If Marius had more than an hour to talk about the Media Plugin, he most certainly would have taken it. To go over the features and functionality of the entire plugin would have been many hours as there is a lot there. A brief touch on the features provided by the plugin was discussed, with some examples.
Requirements are in the high end, but considering the state of PHP and the upcoming version of CakePHP, developers should be moving forward in terms of their PHP version and library support anyway. The Media plugin requires CakePHP 1.2.x.x and PHP 5.2.0+. It enables the transfer, manipulation and embedding of files in many varied ways.
You can find the media plugin at: http://github.com/davidpersson/media
Marius' focus was on doing media manipulation and embedding "properly", and identified that while there are lots of user contributions floating around the net, none of them were meeting his needs and were flexible enough. One of the main points he made here was that if done incorrectly, potential security risks arise due to command line interaction and file saving. Validation was one particular section of the code that made this a tricky plugin to develop, but allowed tests to be implemented to ensure security.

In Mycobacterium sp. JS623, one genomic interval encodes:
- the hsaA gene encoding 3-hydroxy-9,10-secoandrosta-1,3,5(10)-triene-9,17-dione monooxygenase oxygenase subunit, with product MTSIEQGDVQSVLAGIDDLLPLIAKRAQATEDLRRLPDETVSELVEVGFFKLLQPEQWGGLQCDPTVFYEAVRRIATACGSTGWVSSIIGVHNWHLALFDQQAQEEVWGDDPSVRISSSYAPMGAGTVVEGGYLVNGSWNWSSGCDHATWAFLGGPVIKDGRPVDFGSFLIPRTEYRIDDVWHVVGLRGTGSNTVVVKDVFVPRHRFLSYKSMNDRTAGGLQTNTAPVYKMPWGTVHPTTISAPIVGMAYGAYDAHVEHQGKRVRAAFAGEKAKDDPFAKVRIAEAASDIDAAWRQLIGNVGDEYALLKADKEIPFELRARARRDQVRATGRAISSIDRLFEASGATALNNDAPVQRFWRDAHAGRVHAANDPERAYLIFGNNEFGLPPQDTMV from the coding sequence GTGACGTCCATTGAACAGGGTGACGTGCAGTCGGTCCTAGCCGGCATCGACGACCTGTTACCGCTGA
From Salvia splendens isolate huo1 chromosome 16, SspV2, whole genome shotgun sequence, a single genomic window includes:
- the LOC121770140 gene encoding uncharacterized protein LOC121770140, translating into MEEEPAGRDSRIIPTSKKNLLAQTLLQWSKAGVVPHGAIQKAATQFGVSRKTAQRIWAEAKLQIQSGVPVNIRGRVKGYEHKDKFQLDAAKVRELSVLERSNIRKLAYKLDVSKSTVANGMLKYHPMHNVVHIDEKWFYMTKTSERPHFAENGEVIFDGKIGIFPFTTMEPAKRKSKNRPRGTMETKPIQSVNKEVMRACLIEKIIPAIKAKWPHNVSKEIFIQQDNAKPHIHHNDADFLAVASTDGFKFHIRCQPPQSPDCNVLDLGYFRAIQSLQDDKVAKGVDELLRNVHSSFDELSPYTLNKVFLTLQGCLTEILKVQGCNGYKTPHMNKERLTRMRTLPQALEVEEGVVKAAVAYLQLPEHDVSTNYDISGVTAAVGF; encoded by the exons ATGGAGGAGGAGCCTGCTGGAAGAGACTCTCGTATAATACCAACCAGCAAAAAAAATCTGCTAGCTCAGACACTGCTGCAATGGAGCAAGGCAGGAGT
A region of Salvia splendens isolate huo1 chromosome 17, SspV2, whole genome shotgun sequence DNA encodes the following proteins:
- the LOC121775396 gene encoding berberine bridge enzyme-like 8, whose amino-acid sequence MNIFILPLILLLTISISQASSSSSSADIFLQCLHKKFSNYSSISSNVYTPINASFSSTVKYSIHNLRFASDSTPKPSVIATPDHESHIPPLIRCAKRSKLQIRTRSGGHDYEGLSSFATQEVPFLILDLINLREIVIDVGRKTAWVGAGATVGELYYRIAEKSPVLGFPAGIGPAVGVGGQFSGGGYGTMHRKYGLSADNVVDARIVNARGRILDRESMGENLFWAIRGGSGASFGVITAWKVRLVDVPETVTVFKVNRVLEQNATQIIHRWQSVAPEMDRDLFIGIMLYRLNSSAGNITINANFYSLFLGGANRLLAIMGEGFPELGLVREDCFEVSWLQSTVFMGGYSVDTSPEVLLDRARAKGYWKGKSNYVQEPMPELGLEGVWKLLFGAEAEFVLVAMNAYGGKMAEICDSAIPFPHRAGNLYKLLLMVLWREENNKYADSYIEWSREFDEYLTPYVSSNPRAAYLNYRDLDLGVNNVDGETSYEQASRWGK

Some common points that we hear all the time came through, and they make sense for CakePHP as well as any web application for security reasons:
- Don't trust users supplied filenames
- Don't store files in an accessible webroot, rather have them accessible to scripts.
- Make the upload location (and local filenames) unguessable (like referencing files by UUIDs)
To ensure flexibility of use, a behavior is included to allow attachment to any number of models, and generioc storage and linking provided to ease integration into existing apps.